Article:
The uninsured population could drop by 25% in 10 states yet to expand Medicaid, an analysis from the left-leaning Urban Institute found with support from the Robert Wood Johnson Foundation.
Just 10 states—Alabama, Florida, Georgia, Kansas, Mississippi, South Carolina, Tennessee, Texas, Wisconsin and Wyoming—have not yet expanded Medicaid eligibility, despite having the option under the Affordable Care Act.
If each state expanded Medicaid, more than 2.3 million people would gain access to health coverage, lowering the national uninsurance rate to less than 25%.
Mississippi and Alabama might have the most to gain from expanding Medicaid to non-elderly adults with incomes up to 138% of the federal poverty level. The analysis shows expansion could insure 39.4% and 37% of the states' uninsured populations. Most of the 10 states would see nearly a 20% reduction in uninsured rates, other than Wisconsin, which would reduce its uninsured rate by 8.1%.
“The coverage gap is perhaps the cruelest loophole in our fragmented coverage system. Expanding Medicaid eligibility in the remaining states would increase health equity, and generate health, social, economic, and fiscal benefits throughout the state,” said Katherine Hempstead, senior policy adviser at the Robert Wood Johnson Foundation, in a press release. “We know from studies of other states that expanding Medicaid improves health outcomes for those who gain coverage, disproportionately populations of color, and additionally supports healthcare providers, especially in rural areas, and creates jobs.”
Black adults would see the largest reduction in the uninsured rate (43.2% reduction). Black women of reproductive age would see a 51.3% reduction, while all women would drop by 31%. Of adults aged 19 to 24, the age group with the highest uninsured rate, the rate of uninsurance would decrease by 32.4%.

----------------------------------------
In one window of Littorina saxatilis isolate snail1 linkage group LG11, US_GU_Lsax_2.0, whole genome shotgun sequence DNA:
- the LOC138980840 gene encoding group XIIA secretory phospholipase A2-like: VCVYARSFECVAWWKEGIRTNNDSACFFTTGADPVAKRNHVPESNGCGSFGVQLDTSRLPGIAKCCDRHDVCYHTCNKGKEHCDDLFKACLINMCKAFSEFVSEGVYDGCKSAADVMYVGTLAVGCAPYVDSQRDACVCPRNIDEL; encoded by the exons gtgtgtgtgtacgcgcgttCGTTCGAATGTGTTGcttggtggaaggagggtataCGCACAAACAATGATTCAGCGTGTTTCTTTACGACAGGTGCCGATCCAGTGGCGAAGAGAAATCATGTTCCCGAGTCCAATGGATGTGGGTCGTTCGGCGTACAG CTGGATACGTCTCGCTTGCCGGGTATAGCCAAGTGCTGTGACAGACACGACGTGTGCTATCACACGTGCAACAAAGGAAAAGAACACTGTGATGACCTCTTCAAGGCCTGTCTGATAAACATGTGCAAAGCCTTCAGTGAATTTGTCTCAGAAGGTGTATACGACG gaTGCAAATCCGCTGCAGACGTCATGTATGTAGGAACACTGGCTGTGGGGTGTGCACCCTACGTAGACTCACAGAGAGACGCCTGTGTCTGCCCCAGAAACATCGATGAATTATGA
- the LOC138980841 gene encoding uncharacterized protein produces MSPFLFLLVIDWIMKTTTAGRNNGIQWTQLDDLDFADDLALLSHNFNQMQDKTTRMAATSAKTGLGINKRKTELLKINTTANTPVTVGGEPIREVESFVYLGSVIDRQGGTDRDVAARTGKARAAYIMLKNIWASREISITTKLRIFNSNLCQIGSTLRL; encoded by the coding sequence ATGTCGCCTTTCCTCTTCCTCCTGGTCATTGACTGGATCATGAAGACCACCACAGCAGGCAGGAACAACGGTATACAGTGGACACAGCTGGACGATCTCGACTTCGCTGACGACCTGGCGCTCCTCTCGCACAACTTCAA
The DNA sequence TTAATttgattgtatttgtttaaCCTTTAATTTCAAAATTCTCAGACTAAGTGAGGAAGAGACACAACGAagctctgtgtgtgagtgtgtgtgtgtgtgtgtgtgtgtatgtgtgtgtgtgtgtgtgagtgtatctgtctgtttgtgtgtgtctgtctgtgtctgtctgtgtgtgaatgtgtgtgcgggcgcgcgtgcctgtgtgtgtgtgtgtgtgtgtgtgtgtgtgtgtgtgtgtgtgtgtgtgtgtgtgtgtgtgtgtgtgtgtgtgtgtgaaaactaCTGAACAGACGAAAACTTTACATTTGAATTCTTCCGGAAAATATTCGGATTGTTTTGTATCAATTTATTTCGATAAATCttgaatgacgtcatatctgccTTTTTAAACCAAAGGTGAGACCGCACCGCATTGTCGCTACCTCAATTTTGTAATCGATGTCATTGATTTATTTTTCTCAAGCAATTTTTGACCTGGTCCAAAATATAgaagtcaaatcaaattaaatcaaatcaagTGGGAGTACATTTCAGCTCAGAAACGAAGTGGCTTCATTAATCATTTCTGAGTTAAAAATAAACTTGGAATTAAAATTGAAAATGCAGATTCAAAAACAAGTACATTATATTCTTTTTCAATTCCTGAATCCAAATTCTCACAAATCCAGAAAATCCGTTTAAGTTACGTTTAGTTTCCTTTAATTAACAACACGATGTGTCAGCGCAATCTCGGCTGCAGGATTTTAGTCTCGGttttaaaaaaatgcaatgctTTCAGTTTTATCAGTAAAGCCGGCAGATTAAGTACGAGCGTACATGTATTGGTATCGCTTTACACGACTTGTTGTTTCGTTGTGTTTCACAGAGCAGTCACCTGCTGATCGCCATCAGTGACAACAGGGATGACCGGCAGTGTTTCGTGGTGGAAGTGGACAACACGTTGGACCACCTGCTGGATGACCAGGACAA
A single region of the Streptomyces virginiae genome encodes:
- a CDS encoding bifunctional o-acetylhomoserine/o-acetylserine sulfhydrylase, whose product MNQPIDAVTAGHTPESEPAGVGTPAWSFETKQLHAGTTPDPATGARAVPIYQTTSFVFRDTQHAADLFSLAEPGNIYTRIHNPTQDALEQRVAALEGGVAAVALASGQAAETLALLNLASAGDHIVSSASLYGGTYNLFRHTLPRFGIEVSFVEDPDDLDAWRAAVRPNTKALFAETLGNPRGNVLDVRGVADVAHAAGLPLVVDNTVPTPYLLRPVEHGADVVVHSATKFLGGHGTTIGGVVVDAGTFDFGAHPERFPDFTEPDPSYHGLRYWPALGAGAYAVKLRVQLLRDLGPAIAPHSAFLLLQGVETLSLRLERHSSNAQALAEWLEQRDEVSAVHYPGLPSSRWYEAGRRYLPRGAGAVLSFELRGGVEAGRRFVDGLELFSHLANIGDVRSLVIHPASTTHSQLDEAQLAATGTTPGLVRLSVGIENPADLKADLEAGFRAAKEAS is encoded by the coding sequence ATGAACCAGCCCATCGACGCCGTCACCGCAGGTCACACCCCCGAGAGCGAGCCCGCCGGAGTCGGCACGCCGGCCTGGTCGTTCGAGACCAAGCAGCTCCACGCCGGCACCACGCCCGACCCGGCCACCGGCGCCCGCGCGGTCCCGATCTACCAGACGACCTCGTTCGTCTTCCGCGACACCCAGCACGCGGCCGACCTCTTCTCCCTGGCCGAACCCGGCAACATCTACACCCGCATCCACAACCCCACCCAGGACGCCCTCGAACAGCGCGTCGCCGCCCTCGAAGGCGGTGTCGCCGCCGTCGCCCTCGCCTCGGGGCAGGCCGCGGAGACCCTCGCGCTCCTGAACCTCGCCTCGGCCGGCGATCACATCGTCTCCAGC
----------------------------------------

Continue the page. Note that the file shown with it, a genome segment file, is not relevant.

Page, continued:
Choosing to expand Medicaid is a state’s choice, often opposed by state Republicans who reject increasing spending for the federal program. North Carolina is the latest state to formally expand Medicaid, with the launch occurring Dec. 1. It is expected more than 600,000 people will be added to the state’s health insurance system.
Georgia has implemented a Pathways to Coverage program, the only Medicaid program that mandates recipients meet a work requirement to obtain access. The program, while initially projected to provide insurance to 100,000 people, has so far only enrolled 1,343 people through the end of September, according to the Atlanta Journal-Constitution.
The Robert Wood Johnson Foundation report revealed that states that have already expanded Medicaid will save over the long term in healthcare expenditures and new revenue despite the short-term spending. State spending in the remaining 10 states would increase by $1.5 billion (partially offset by $457 million in government savings on uncompensated care), while federal spending on Medicaid in these states would increase by $24 billion (partially offset by $731 million).